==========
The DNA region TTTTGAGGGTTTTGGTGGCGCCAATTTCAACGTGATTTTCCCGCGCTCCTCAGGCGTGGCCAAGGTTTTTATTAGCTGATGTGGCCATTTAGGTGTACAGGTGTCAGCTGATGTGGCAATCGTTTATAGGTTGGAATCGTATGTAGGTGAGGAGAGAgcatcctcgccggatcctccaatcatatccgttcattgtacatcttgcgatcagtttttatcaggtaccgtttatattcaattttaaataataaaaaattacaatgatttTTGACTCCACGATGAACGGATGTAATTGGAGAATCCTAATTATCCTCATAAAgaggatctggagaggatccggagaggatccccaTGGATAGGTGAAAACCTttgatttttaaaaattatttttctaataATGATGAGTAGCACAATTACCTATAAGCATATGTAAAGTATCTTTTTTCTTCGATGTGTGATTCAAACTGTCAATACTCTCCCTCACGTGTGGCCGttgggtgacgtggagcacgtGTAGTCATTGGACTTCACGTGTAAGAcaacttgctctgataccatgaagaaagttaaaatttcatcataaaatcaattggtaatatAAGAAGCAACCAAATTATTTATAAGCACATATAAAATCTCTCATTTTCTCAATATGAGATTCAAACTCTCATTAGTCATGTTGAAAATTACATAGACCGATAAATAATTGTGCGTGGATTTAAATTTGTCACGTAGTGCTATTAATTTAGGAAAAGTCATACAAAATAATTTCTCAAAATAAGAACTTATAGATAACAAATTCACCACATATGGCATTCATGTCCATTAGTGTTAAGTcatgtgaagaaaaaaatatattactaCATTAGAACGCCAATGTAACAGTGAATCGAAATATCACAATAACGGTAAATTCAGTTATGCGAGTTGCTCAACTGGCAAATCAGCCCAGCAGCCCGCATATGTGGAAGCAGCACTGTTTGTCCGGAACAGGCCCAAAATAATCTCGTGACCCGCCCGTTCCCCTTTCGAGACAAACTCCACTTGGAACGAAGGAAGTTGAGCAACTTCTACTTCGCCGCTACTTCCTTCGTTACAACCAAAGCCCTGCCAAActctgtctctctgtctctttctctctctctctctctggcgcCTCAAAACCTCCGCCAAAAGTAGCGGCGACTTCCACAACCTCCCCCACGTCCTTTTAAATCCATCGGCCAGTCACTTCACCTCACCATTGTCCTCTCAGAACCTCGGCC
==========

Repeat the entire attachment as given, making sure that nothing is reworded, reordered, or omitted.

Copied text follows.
The DNA region TTTTGAGGGTTTTGGTGGCGCCAATTTCAACGTGATTTTCCCGCGCTCCTCAGGCGTGGCCAAGGTTTTTATTAGCTGATGTGGCCATTTAGGTGTACAGGTGTCAGCTGATGTGGCAATCGTTTATAGGTTGGAATCGTATGTAGGTGAGGAGAGAgcatcctcgccggatcctccaatcatatccgttcattgtacatcttgcgatcagtttttatcaggtaccgtttatattcaattttaaataataaaaaattacaatgatttTTGACTCCACGATGAACGGATGTAATTGGAGAATCCTAATTATCCTCATAAAgaggatctggagaggatccggagaggatccccaTGGATAGGTGAAAACCTttgatttttaaaaattatttttctaataATGATGAGTAGCACAATTACCTATAAGCATATGTAAAGTATCTTTTTTCTTCGATGTGTGATTCAAACTGTCAATACTCTCCCTCACGTGTGGCCGttgggtgacgtggagcacgtGTAGTCATTGGACTTCACGTGTAAGAcaacttgctctgataccatgaagaaagttaaaatttcatcataaaatcaattggtaatatAAGAAGCAACCAAATTATTTATAAGCACATATAAAATCTCTCATTTTCTCAATATGAGATTCAAACTCTCATTAGTCATGTTGAAAATTACATAGACCGATAAATAATTGTGCGTGGATTTAAATTTGTCACGTAGTGCTATTAATTTAGGAAAAGTCATACAAAATAATTTCTCAAAATAAGAACTTATAGATAACAAATTCACCACATATGGCATTCATGTCCATTAGTGTTAAGTcatgtgaagaaaaaaatatattactaCATTAGAACGCCAATGTAACAGTGAATCGAAATATCACAATAACGGTAAATTCAGTTATGCGAGTTGCTCAACTGGCAAATCAGCCCAGCAGCCCGCATATGTGGAAGCAGCACTGTTTGTCCGGAACAGGCCCAAAATAATCTCGTGACCCGCCCGTTCCCCTTTCGAGACAAACTCCACTTGGAACGAAGGAAGTTGAGCAACTTCTACTTCGCCGCTACTTCCTTCGTTACAACCAAAGCCCTGCCAAActctgtctctctgtctctttctctctctctctctctggcgcCTCAAAACCTCCGCCAAAAGTAGCGGCGACTTCCACAACCTCCCCCACGTCCTTTTAAATCCATCGGCCAGTCACTTCACCTCACCATTGTCCTCTCAGAACCTCGGCC